Surgeon's report from reputation.link - 2020-11-17
Here are the facts. At 8:12 UTC on the 11th Nov 2020, Infura (a hosted Ethereum node cluster that allows users to run applications without requiring them to set up their own Ethereum node) suffered an ETH1 mainnet API service degradation.
The result of this ETH1 mainnet API service outage was the significant disruption of Ethereum-based services for some Infura users. In an official communique, Infura stated:
“We are currently experiencing a service outage for our Ethereum Mainnet API. Our on-call team is investigating and working to restore service functionality. We will post updates here as we have them.”
According to the official Infura press release, the outage lasted for 6.5 hours and normal services resumed at 14:42 UTC.
Though the technical details behind the outage are outside the scope of this article, it is suffice to say there was an Ethereum upgrade (essentially an "unannounced hard fork") that caught some users unaware.
Now we know the why, let's take a look at how the team at reputation.link dissects these types of events.
From a reputation.link perspective it is exactly these unplanned, highly disruptive events that give our users (both node operators and entities looking to employ node operators) the ability to objectively assess any node’s performance during times of stress.
So what did happen to the Chainlink network during the Infura outage? Did any of the Chainlink feeds go offline? Did any of the node operators suffer down time?
In short, no. Nothing untoward happened to the network, all the price feeds reported data as normal, and all verified node operators remained online. Infura-like events (and their associated consequences) are exactly what reputation.link analytics can track, monitor, and ultimately report on. And it is this valuable information that forms an important component of our reputation system.
Essentially, we ask the question; how did each node fair when the going got tough? We look at the data, analyse it, and arrange it into an easy to understand format. Then we tell the world. It turns out that on this occasion, the node operators and the Chainlink network performed fantastically well.
How does reputation.link assess a node’s performance during these adverse events? We provide a number of methods. At the highest level we can quickly view graphical representations of key metrics such as average response times and transaction history. This information can immediately verify whether a node has suffered downtime.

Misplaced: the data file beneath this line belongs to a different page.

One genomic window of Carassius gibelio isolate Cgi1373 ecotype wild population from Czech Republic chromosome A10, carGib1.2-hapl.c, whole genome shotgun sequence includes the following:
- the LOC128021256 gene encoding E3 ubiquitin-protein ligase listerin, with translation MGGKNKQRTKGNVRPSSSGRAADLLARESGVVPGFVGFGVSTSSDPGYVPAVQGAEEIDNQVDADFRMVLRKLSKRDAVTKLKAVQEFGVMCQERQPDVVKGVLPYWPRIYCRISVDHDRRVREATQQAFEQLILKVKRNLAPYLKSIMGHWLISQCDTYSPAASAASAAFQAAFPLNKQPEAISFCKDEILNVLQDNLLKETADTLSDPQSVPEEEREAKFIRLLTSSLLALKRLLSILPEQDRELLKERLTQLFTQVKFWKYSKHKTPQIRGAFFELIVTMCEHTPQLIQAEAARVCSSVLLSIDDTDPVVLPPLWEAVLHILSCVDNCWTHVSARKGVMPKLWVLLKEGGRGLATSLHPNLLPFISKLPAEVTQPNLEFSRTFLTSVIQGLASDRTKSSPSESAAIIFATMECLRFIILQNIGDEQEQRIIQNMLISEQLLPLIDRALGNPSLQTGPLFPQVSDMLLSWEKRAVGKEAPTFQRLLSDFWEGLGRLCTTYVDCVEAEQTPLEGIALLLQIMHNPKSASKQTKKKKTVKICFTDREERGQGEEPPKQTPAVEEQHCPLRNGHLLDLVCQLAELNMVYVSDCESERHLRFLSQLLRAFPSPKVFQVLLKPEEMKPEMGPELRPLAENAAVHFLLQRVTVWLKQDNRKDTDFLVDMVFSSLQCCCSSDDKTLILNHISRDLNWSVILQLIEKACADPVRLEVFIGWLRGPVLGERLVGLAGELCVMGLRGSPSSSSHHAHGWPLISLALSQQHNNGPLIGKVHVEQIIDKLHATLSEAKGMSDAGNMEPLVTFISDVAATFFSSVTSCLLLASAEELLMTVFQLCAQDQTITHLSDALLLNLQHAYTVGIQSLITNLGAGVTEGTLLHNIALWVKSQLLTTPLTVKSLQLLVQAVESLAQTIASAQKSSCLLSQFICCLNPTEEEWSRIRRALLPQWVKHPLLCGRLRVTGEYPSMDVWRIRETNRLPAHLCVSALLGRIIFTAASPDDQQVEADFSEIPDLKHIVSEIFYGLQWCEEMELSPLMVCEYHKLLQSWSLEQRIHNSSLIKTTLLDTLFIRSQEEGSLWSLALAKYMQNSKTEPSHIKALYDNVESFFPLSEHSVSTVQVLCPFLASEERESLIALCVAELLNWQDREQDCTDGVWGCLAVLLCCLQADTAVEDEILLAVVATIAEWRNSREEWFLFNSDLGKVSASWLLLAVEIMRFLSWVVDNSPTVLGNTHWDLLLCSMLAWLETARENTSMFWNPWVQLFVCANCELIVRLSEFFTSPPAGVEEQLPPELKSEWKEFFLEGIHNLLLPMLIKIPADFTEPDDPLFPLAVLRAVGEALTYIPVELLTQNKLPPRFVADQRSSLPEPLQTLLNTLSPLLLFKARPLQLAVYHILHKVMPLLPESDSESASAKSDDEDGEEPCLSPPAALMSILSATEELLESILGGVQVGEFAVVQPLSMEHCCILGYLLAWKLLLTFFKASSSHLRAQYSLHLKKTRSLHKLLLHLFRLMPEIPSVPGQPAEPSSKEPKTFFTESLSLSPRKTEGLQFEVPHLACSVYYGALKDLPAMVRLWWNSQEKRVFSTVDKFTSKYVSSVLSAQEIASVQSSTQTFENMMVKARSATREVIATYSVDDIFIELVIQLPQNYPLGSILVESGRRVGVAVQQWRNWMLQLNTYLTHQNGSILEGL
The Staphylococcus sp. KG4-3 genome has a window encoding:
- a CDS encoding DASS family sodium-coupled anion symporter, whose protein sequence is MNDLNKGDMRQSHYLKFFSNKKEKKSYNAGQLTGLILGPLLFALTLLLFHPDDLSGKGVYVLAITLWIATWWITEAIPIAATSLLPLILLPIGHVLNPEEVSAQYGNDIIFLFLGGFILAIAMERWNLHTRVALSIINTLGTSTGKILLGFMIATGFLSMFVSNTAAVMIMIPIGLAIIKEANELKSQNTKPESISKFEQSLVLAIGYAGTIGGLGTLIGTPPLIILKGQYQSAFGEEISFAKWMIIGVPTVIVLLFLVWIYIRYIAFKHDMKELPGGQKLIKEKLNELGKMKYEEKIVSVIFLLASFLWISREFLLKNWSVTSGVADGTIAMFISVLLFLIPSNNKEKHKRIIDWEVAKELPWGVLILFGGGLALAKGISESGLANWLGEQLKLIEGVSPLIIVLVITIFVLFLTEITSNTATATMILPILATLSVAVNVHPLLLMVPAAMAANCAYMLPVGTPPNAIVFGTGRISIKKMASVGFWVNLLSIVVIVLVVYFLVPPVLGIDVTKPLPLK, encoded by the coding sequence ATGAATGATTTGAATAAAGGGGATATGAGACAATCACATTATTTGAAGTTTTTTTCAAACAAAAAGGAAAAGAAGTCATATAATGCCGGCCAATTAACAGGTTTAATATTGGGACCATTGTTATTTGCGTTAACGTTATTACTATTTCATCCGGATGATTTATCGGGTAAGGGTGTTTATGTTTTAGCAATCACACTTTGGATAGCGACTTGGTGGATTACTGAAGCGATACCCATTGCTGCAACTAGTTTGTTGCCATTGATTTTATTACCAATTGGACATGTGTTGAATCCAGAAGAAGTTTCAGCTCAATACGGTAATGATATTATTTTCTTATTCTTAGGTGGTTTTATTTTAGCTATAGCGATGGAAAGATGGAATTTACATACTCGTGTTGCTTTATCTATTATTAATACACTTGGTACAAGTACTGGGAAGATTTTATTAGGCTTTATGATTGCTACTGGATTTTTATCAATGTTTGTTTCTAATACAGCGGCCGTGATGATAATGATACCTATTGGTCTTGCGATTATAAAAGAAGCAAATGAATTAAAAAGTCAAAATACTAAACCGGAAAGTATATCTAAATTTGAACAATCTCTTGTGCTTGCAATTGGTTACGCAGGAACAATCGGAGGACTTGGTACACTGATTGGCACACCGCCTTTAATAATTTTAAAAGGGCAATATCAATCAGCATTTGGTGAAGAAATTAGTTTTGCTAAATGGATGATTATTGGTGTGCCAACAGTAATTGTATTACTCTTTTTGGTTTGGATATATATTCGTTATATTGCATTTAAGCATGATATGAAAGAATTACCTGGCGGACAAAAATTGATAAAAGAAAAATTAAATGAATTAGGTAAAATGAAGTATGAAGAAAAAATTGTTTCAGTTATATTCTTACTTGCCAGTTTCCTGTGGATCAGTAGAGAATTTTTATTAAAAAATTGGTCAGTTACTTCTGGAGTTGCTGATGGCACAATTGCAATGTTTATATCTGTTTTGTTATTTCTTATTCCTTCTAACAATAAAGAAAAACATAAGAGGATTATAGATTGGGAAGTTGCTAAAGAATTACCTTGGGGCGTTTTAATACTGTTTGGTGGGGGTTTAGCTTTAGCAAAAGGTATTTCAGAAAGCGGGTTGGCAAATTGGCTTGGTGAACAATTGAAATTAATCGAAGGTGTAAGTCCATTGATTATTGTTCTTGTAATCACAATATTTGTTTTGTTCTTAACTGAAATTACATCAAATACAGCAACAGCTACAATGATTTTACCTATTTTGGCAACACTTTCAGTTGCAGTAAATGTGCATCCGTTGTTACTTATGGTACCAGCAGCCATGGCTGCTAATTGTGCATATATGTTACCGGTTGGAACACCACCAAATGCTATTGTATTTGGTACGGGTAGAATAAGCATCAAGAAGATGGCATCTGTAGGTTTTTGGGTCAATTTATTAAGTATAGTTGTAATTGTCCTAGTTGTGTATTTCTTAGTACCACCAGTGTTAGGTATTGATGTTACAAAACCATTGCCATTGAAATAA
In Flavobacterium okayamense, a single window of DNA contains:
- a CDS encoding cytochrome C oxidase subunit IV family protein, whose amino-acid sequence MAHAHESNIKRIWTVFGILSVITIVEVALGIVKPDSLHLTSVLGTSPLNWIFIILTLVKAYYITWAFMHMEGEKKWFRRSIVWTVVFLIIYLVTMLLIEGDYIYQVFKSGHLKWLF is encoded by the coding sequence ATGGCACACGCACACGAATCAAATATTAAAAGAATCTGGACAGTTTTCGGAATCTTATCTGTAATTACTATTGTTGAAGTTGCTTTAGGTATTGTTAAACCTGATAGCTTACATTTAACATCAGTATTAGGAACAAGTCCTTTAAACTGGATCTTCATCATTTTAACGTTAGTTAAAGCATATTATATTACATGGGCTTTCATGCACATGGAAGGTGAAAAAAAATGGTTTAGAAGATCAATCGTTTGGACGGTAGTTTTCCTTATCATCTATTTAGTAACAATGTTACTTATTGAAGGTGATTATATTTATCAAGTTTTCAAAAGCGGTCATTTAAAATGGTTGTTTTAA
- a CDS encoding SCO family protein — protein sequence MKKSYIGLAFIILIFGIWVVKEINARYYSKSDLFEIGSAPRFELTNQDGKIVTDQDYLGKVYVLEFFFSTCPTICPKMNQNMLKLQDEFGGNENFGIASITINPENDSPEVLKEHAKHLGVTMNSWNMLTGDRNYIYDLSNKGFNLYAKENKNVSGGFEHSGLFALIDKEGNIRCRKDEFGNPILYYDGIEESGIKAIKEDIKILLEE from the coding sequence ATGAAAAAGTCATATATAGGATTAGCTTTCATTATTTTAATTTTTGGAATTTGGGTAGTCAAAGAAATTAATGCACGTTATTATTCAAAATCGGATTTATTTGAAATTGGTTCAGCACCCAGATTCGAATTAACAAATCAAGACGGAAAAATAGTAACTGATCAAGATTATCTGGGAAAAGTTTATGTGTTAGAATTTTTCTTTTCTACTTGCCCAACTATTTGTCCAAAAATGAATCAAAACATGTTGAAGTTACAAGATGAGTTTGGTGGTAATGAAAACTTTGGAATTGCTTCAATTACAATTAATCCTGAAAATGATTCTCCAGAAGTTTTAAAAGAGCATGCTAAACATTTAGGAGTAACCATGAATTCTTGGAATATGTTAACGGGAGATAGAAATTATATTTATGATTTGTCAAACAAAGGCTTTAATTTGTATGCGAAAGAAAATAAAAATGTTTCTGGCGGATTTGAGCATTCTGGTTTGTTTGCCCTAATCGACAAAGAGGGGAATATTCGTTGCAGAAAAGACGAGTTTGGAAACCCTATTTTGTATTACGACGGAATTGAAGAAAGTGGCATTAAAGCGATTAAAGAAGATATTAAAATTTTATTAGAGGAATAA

For example, no transactions or abnormal response times typically mean there’s been a problem. Taking the Fiews node example in the graph below, (incidentally Fiews offer Ethereum as a service and did not suffer an outage) it is clear to see that their average response time continued with no significant change during the 6.5 hours of the Infura outage. The same goes for their transaction graphs. Essentially, there was no significant deviation from the established norm. Their node continued to function as intended.
On a more nuanced level, the team also compiles and examines transactional data from individual price feeds. Again, this information allows users to critically analyse the response of nodes during times of difficulty. Deviations from the norm indicate a problem. Once a node issue is observed, the root cause of the problem can be identified and fixed.
Even within mature ecosystems like Ethereum, outages may occur. The Infura issue once again highlights the inherent danger of relying on a centralised Ethereum node provider. During the outage, the Chainlink network and its node operators showed incredible resilience. The node operators demonstrated the benefits of running dedicated Ethereum nodes, of employing various failsafes, and of having competent teams dedicated to the smooth running of said nodes. Close monitoring of the entire Infura event enabled reputation.link to definitively prove that the verified Chainlink node operators continue to live up to their excellent reputation garnered over the past year.
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